The Samsung D6900 plasma TV shares the same strengths and weaknesses as the cheaper D550 when it comes to standard definition video processing, which unfortunately means that it suffers from unusually blurry Standard-Def processing. When we input our SMPTE RP133 resolution test chart, we spotted the same blurry image with visible ringing around edges. Outputting standard definition progressive video (for example, from a Nintendo Wii, or from a Progressive Scan DVD player) brought about a small improvement, but the clarity was still underwhelming. As usual, the effects of this poor scaling performance with real-world content were less visible, although we do recommend users with large SD DVD collections (and that’s probably a good number of us!) invest in a high quality upconverting DVD (or better yet, Blu-ray) player to sidestep the PS51D6900′s own SD processing.
The rest of the SD performance was good, with diagonal flickering being concealed effectively during deinterlacing, and film mode detection working properly for both 2-2 PAL films and the 3-2 NTSC format. In other words, watching films on standard definition TV (or imported DVDs on a non-upconverting DVD player) will be a satisfyingly jaggy-free experience.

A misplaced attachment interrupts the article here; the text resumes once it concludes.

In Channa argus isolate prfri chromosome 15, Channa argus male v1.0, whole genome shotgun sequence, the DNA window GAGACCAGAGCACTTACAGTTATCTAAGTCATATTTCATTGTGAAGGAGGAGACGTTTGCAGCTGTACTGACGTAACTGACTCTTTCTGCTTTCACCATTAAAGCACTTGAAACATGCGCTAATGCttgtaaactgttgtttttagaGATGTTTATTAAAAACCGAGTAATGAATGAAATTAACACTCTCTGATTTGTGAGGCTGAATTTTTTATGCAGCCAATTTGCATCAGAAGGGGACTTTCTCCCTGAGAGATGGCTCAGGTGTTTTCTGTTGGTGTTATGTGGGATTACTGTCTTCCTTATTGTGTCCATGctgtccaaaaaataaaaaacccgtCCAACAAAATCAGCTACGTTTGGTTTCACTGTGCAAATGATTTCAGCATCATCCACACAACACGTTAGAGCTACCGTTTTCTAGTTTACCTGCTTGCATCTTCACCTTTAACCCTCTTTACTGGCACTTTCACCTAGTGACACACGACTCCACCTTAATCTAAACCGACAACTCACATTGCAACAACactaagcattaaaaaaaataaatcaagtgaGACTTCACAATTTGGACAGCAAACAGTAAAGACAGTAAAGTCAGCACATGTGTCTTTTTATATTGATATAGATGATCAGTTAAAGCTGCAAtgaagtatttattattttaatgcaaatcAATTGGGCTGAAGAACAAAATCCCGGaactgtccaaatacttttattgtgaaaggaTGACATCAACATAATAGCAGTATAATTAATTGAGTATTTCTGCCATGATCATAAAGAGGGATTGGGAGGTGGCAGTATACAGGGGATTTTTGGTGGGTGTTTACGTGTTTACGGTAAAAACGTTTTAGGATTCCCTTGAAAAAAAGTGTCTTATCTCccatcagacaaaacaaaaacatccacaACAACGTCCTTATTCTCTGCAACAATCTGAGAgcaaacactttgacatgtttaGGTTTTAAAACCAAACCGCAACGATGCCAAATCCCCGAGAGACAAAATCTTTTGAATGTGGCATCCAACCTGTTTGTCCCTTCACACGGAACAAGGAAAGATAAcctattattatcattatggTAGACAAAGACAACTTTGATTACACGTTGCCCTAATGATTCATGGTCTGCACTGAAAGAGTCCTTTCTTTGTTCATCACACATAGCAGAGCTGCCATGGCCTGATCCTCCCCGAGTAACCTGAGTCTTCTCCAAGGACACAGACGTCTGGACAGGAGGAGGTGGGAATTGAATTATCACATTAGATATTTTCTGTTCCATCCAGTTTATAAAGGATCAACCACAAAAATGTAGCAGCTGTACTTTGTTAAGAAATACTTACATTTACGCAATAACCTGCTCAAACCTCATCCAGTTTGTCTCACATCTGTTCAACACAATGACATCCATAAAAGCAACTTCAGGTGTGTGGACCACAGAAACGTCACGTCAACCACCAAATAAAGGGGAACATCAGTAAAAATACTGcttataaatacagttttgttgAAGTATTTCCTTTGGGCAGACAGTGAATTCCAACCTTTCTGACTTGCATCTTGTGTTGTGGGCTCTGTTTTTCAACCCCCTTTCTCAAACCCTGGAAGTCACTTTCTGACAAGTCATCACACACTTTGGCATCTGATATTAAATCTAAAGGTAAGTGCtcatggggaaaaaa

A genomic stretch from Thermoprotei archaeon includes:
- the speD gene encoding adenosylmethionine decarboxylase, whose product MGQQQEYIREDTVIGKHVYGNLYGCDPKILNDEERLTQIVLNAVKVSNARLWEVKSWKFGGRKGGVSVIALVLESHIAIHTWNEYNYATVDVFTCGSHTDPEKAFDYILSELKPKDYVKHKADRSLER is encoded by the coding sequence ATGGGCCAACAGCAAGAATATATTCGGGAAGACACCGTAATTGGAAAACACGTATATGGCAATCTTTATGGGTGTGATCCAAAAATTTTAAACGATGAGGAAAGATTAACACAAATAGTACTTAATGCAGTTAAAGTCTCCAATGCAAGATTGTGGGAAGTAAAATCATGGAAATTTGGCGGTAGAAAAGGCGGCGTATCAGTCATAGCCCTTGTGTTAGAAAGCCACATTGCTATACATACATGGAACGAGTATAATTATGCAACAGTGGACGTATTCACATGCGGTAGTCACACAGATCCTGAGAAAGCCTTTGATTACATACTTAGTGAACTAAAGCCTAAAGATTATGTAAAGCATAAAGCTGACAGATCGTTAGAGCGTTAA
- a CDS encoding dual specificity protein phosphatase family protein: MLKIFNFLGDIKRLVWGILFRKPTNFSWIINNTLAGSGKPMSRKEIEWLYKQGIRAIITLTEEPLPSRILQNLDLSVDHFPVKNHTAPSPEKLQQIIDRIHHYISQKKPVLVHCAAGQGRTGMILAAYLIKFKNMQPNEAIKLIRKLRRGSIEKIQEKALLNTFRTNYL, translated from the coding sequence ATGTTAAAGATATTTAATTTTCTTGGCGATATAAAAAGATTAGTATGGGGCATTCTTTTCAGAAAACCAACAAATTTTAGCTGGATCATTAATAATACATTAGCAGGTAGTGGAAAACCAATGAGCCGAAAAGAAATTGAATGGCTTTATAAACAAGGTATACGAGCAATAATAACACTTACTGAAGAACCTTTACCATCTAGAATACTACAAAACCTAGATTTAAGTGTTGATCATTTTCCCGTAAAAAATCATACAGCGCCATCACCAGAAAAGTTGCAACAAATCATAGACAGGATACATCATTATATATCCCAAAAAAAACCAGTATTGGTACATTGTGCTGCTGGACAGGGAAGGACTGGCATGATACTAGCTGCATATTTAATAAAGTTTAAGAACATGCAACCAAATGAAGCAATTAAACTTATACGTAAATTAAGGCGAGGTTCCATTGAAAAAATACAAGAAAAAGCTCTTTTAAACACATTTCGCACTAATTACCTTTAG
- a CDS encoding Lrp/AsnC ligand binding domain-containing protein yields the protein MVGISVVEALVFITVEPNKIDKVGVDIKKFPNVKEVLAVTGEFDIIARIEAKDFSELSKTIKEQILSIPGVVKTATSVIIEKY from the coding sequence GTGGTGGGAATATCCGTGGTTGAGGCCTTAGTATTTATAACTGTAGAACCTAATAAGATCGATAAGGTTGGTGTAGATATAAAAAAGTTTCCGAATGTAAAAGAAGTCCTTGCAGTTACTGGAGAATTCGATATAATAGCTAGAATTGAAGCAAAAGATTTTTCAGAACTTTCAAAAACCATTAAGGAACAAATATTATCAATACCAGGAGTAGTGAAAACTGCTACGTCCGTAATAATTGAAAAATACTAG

For some time now, Samsung LCD, LED LCD and Plasma models have been performing video noise reduction on all sources, with limited control over this sometimes damaging video processing being given to the user (we prefer to see films looking like films, rather than smoothed-over video camera material, and we frequently tell Samsung that we think the choice should always be with the user). In the past, we’ve found this so intrusive that we often use their HDTVs’ “Game Mode” options (which cuts out as much processing as possible to make video gaming more responsive) to side-step the unwanted tinkering.